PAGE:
2. Worship directed. What this means is that true, Biblical worship is directed by God (Psalm 29:3-8). He is the motivation and the means by which our worship comes, and He is, of course, the object of our worship.
  3. Worship demanded. As we learn in Psalm 29:9-11, God demands our worship. There is no way to get around it. We will either bow the knee now, or we will bow the knee the moment after we die. God will be worshipped. He will be worshipped through His mercy in granting some salvation, and He will be worshipped through His judgement on those who rejected Him. 
So why do you go to church?

    Daddy's Daughter: Insights on My Dad's Sermon

    Yesterday, Dad preached on Psalm 23, a familiar passage to many. One thing that really stuck out to me was something he mentioned about the very first verse, Psalm 23:1 ("The Lord is my shepherd; I shall not want. He makes me lie down in green pastures.") It was specifically in the first half of verse one: "The Lord is my shepherd; I shall not want." What does that phrase mean - "I shall not want"? It's an interesting statement if you think about it. David, the author of Psalm 23, just finished saying that the Lord is his shepherd, or his leader, his guide, his comforter, his provider, and his conclusion is I shall not want. But what does that mean, we're still wondering? Basically, David is saying that he has such complete and utter trust in the Lord, his shepherd, he wants nothing more. He is totally and fully satisfied in his Maker. He doesn't want the Lord + anything. He just wants the Lord.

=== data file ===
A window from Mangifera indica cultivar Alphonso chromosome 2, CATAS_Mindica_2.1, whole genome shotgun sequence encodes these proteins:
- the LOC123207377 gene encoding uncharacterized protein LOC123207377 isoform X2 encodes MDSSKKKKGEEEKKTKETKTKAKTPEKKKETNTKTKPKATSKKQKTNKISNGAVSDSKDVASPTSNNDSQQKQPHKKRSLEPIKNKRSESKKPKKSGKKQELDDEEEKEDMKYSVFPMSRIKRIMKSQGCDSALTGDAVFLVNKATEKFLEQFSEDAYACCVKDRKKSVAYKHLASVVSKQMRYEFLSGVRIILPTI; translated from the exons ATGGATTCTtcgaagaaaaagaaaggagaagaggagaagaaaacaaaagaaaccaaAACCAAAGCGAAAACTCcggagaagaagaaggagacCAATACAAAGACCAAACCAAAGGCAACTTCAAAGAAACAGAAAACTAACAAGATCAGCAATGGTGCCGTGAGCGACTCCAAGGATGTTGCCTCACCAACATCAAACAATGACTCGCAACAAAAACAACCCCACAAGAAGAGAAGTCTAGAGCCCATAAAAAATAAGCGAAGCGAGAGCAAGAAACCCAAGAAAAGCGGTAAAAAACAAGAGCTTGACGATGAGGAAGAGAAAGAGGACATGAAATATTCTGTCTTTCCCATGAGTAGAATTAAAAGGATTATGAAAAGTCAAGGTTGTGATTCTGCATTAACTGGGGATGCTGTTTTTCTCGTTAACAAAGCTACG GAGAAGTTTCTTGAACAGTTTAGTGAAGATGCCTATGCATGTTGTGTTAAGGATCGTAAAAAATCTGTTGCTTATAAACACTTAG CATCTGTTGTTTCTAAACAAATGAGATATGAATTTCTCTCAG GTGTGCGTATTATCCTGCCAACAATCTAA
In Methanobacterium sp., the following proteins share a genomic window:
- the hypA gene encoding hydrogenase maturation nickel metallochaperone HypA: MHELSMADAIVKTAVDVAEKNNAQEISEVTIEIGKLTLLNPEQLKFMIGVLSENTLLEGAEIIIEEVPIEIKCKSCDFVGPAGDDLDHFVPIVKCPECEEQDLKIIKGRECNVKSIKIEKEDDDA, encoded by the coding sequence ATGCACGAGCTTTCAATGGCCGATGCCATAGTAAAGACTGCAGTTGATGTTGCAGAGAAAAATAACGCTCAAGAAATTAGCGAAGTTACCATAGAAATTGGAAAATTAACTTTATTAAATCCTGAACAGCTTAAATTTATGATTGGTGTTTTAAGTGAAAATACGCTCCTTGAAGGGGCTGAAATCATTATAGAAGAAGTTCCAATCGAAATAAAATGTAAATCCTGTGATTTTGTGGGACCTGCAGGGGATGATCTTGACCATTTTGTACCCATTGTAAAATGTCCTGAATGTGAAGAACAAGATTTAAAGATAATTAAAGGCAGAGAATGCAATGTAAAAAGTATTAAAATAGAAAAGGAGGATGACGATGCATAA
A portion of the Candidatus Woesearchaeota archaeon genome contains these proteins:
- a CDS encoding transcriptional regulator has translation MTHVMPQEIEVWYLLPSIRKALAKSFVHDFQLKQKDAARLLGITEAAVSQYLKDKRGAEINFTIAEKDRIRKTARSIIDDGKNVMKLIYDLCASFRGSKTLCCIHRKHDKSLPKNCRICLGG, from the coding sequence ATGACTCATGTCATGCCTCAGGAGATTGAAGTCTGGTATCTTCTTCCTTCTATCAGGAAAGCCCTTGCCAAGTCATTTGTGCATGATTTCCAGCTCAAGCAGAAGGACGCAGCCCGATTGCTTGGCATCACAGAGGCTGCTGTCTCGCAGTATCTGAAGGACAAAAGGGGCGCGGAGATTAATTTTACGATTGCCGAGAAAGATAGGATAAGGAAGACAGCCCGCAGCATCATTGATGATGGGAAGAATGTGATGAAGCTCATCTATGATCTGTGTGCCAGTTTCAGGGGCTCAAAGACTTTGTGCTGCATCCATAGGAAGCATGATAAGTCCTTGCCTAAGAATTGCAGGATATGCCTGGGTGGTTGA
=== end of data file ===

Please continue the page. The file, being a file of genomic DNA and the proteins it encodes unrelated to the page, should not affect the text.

Many people who call themselves "Christians" seem to have a much different view. They are not satisfied with only the Lord. They think they need a person + the Lord to satisfy. Or an activity + the Lord. A possession + the Lord. Money + the Lord. Something + the Lord. He is not enough for them. They may think He's their shepherd, but they still want. So what does that say about them? If they want anything but the Lord to satisfy them, then the Lord is not their shepherd. Now, just because we sin in not being totally satisfied in the Lord all the time, that doesn't mean we're not Christians. It means we simply must repent of our sin and pray that the Lord would bring us to the point where He is truly all we need.